Confucius (Stanford Encyclopedia of Philosophy)

Confucius considered Ziyu (506-443 BC) well versed in cultureand learning, though once when he heard Ziyu singing and playinga string instrument, he said in jest that it was not necessaryto use an ox-cleaver to kill a chicken. Ziyu replied that a gentlemanlearns from the way to be kind, while an inferior person becomeseasier to command. When Ziyu was warden of the castle of Wu, Confuciusasked him if he had got hold of the right people there. LaterZiyu criticized the school of Zi Xia (507-425 BC) for practicingunimportant things like sprinkling and sweeping the ground, answeringsummons, replying to questions, and coming forward and retiring.

What Confucius Taught by Sanderson Beck

Confucius | Internet Encyclopedia of Philosophy

The Analects of Confucius - Friesian School

Chapter 21 finds Confucius returning to the topic of the Divine Sage. Here, he describes Yu the Great, a figure from Chinese legend generally associated with a flood myth. Yu drained the land and tilled the fields, establishing agriculture. Confucius finds him to be flawless, living a humble life but still revering the sanctity of rituals. Yu is believed to have been celebrated as the ideal ruler by the Mohists, early adversaries of the Confucian school. Mohists valued selfless sacrifice as an ideal and viewed ritual as a somewhat extravagant and Confucian ideal. In this passage, Confucius seems to adopt Yu, praising these qualities. Thus some scholars feel this passage may have been added at a later date.

Key Passages in the Analects of Confucius

Book IX continues in much the same fashion as Book VIII, without a central theme or idea. There is a mix of statements concerning the character of Confucius as well as observations on goodness and ritual propriety. Chapter 2 finds a villager lamenting that Confucius, though being a great man, does nothing to further his reputation. Confucius's response is a bit unusual and has been interpreted in various ways by scholars. Confucius asks his disciples if he should take up charioteering or archery. He states he will take up charioteering. One of the characteristics of a gentleman is to not be known as a specialist in any line of work.

A good expression of the ideal of Confucius to rule by good example, since the virtue and propriety are characteristics of the ruler himself.
Confucius (551?-479? BCE), according to Chinese tradition, was a thinker, political figure, educator, and founder of the Ru School of Chinese thought. [] His teachings, preserved in the Lunyu or Analects, form the foundation of much of subsequent Chinese speculation on the education and comportment of the ideal man, how such an …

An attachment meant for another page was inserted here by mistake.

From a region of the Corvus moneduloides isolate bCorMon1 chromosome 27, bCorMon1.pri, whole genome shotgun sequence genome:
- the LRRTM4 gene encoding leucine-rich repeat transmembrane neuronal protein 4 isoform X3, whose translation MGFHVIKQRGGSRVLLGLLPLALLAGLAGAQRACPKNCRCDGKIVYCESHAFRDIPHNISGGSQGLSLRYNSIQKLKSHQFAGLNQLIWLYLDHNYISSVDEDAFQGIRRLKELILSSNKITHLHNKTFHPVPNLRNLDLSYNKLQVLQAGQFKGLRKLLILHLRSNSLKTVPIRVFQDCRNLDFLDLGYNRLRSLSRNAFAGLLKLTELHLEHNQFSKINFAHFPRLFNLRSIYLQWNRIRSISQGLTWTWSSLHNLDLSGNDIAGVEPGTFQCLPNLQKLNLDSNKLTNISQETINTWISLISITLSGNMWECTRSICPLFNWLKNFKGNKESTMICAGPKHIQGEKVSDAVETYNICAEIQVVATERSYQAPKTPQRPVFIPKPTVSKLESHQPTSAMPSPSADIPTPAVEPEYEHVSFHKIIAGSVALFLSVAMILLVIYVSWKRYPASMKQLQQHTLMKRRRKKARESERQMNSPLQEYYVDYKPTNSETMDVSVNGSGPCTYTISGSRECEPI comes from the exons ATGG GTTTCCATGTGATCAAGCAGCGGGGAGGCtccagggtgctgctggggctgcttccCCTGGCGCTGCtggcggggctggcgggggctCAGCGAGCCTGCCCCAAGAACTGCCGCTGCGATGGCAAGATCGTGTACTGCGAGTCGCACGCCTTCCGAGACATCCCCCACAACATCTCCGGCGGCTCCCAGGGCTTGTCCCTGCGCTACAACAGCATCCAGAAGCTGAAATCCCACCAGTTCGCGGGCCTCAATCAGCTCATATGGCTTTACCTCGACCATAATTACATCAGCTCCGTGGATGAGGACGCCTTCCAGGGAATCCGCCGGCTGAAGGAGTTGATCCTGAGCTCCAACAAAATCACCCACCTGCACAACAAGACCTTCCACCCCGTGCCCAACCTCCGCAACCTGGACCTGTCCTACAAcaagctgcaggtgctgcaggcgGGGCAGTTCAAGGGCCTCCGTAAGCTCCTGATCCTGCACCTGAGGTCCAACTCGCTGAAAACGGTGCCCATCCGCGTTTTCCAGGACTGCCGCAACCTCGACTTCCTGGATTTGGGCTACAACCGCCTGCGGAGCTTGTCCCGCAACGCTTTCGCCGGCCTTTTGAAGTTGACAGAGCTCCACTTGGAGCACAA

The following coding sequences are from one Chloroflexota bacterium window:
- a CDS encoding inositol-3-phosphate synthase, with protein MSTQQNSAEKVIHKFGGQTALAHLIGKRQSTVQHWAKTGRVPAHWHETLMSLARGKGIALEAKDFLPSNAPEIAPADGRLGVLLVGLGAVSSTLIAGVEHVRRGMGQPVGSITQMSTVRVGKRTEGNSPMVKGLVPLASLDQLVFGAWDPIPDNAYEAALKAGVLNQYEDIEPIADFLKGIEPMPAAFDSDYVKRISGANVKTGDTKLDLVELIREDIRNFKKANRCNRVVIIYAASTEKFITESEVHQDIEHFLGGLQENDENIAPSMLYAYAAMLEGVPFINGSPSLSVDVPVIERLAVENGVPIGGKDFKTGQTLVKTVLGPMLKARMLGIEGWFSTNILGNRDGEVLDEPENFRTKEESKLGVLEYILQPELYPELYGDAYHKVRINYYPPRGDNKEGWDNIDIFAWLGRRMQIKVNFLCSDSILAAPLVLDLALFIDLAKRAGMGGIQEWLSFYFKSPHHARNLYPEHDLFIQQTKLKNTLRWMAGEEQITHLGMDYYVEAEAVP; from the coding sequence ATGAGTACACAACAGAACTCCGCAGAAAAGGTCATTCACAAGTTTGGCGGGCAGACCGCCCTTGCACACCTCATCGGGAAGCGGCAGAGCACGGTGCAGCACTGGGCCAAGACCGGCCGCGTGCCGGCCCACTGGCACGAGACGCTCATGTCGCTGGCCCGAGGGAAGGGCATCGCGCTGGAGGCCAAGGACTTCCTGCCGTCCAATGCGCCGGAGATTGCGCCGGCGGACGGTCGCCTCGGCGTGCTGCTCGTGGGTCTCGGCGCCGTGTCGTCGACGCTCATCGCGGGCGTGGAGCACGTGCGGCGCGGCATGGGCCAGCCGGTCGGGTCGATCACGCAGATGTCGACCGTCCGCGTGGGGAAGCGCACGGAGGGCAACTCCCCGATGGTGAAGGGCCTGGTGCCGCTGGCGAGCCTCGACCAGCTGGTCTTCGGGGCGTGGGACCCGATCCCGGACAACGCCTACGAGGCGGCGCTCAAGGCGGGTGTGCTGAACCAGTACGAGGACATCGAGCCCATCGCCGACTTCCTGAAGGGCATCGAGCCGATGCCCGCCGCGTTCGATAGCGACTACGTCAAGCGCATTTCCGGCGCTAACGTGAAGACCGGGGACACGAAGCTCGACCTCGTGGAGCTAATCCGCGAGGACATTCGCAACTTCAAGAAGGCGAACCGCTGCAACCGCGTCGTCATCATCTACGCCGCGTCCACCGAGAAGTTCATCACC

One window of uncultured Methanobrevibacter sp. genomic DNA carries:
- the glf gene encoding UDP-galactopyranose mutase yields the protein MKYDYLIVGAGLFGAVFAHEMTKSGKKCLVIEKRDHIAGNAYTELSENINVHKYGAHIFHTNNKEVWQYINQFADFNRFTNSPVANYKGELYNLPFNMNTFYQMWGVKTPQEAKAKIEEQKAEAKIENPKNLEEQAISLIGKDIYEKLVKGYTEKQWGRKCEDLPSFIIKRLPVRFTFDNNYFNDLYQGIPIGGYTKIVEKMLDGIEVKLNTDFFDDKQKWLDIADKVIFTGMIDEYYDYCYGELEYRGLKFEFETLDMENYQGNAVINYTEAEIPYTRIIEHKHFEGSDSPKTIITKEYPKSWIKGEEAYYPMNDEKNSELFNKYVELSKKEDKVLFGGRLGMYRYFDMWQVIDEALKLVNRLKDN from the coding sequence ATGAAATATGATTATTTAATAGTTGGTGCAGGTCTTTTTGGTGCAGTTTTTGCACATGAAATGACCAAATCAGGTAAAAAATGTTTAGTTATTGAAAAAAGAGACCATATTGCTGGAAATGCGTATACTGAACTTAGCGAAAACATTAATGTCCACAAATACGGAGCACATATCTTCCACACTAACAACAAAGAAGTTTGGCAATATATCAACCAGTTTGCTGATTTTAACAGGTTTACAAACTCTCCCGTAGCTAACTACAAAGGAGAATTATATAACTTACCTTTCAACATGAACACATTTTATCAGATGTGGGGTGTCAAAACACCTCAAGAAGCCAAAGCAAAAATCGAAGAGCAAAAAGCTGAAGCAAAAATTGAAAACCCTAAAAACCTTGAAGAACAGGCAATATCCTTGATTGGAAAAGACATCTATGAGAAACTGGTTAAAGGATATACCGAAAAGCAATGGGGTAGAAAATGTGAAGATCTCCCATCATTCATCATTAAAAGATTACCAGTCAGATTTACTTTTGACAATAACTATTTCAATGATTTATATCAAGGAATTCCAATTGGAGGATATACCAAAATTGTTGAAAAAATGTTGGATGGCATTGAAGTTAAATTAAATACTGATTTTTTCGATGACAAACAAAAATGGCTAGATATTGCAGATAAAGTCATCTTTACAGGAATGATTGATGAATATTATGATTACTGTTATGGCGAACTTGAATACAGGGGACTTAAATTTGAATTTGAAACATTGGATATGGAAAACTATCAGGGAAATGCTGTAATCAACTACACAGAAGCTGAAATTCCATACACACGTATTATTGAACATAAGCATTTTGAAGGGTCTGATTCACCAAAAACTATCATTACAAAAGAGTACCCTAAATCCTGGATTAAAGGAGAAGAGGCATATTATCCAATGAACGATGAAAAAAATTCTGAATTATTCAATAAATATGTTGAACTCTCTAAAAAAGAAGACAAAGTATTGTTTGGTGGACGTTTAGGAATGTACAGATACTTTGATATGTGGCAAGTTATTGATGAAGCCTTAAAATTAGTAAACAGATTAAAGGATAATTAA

Compare Beliefs of Confucianism, Taoism, Shintoism

Lau [1979] restricts this, saying, "In one's household, it is the women and the small men..."; and Legge [1893] makes that even clearer, with "Of all people, girls and servants..."Now, Confucius generally uses , "small, mean person," to represent the moral opposite to the , "gentleman," "superior man," or morally mature person.

Feb 27, 2008 · A Series of Footnotes to Confucius, Laozi–or to Me

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Subjecting oneself to ritual does not, however, mean suppressingone's desires but instead learning how to reconcile one's own desireswith the needs of one's family and community. Confucius and many of hisfollowers teach that it is by experiencing desires that we learn thevalue of social strictures that make an ordered society possible(See Lunyu 2.4.). And at least for Confucius'follower Zi Xia, renowned in the later tradition for his knowledge ofthe Book of Songs, one's natural desires for sex andother physical pleasures were a foundation for cultivating a passionfor worthiness and other lofty ideals (Lunyu 1.7).[]

Can cultural norms reduce conflicts


We can see from Book VIII, Chapter 4 in particular that Master Tseng's school of Confucian thought stressed the principles of inner sincerity over those of ritual. This is of particular interest when considering how much of The Analects is devoted specifically to the understanding and accordance of ritual. However, Master Tseng seems to make a distinction between matters of personal etiquette and matters of actual rituals. He states that a gentleman should never employ arrogance or incite violence, must express good faith, and must be true to propriety in every word. The matter of ritual vessels, he says, is the business of the others. Accountability seems to be the best word to describe Master Tseng's message in Book VIII, Chapter 4.